How much Americans pay for top apps and their potential for big bucks

Although Americans love social media, how much would they be willing to pay for their favorite apps?
Written by Eileen Brown, Contributor

I wonder whether we would be so keen to post if our favorite apps such as Twitter or Facebook carried a monthly subscription fee? Currently, apps depend on advertising or seed investment to ensure that their services remain free.

Obviously, brands that depend on these social apps for business would continue to pay, but would the average American user still be so keen to sign up to the service if things changed to a pay-to-play model?

In-app purchase revenue is already a huge market in terms of revenue. According to Apptica analytics, paid apps, split by application category across the US, show that the entertainment and game categories lead the paid apps list on iOS, with games and applications dominating the Android platform.

Study reveals how much Americans would pay for top apps–and their potential revenue zdnet
(Image: Apptica Analytics)

Chicago-based marketing and advertising firm Mcguffin Creative Group recently studied the value that 2,000 users would place on 16 of the most widely used apps.

Its paid apps survey, carried out in June 2019, asked respondents what they would pay if they had to pay a monthly subscription, or if they'd pay nothing and discontinue use.

Study reveals how much Americans would pay for top apps–and their potential revenuezdnet
(Image: Mcguffin Creative Group)

Most of us (three-in-four people) would pay monthly fees, on average, across the top 16 apps. And the cost is not too high. The most valued app -- YouTube -- would cost users less than $50 per year for its service. Not every user was prepared to pay for an app, however.

The survey showed that users would pay the most for WhatsApp. Almost nine out of 10 (89%) of users indicated that they would pay $2.38 per month to use the service. Over seven out of 10 (72%) YouTube users said that they would pay $4.20 per month to use YouTube.

Facebook trailed in the rankings table as the app fewest people are willing to pay for. Less than two out of three (64%) said that they would pay to use Facebook and would pay $2.92 per month to do so.

The five apps that users are least willing to pay money for are Facebook, Facebook Messenger, Venmo, Instagram, and Twitter.

More interesting is the amount of projected revenue that the apps would earn if the app had a paid model in place. By far, the most successful app would be Reddit. In the chart above, users said that they would pay $2.74 per month for the app.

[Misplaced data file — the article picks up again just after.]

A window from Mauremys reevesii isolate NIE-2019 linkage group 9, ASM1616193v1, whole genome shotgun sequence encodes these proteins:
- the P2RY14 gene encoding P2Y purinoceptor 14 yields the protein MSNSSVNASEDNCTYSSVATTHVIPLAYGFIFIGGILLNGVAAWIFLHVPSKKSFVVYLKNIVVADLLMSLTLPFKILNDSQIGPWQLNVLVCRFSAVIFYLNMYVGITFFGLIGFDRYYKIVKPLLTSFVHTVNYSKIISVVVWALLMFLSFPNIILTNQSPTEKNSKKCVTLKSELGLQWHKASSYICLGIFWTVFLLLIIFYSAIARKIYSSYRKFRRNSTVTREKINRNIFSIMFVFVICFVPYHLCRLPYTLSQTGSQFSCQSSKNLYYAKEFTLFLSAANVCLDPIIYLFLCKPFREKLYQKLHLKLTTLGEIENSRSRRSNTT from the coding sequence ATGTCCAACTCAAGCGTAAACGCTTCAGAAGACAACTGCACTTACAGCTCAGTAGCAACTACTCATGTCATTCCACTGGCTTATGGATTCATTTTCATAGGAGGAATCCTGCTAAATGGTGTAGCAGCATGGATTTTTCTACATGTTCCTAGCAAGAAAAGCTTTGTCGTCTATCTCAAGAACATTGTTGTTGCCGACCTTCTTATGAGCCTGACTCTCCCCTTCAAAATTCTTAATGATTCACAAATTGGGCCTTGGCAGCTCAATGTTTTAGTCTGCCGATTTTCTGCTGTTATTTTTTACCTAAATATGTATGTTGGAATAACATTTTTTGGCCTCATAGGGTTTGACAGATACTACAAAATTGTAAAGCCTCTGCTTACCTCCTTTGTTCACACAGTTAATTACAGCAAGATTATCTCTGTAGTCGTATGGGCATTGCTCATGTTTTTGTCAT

In 2018, Reddit's ad revenue was $76.9 million. If all of its users paid for the service, then Reddit's projected revenue would be $8.3 billion -- a massive projected increase of 10,771%.

The second-most popular app in terms of potential revenue was YouTube, which, in 2018, generated $3.4 billion in ad revenue. If users paid $4.20 per month, then its projected revenue would increase to $68.9 billion -- a 1,929% increase. 

On the other hand, Facebook's current ad revenue is $46 billion. If its users paid $2.92 per month for its service, projected revenue would increase to $53.4 billion -- a projected increase of just 16%. Obviously, its users do not value Facebook as much as other platforms.

Some users would inevitably balk at paying for an app, but if the pay-to-play model became accepted, then this type of revenue generation could become the norm. 

And if that happened, some social sites could do very well indeed.

Previous and related coverage:

Quickly learn a new language with AI-powered Lingvist

I become addicted to learning a new language with the Lingvist language software within a day of using it.

Millennials are twice as likely to use unapproved collaboration apps in the workplace

As collaboration tools like Slack and Teams become more popular, collaboration across the enterprise will inevitably evolve, and companies need to be strategic about deployment.

Apps are a must: Three out of five start shopping via mobile

Do you spend money on improving your shopping app, using paid search, or simplifying your website? A new study shows you where to invest.

One-third of gamers feel businesses don't care about them

Although gamers watch more videos than all other audiences, brands try to sell them useless products and services.

Editorial standards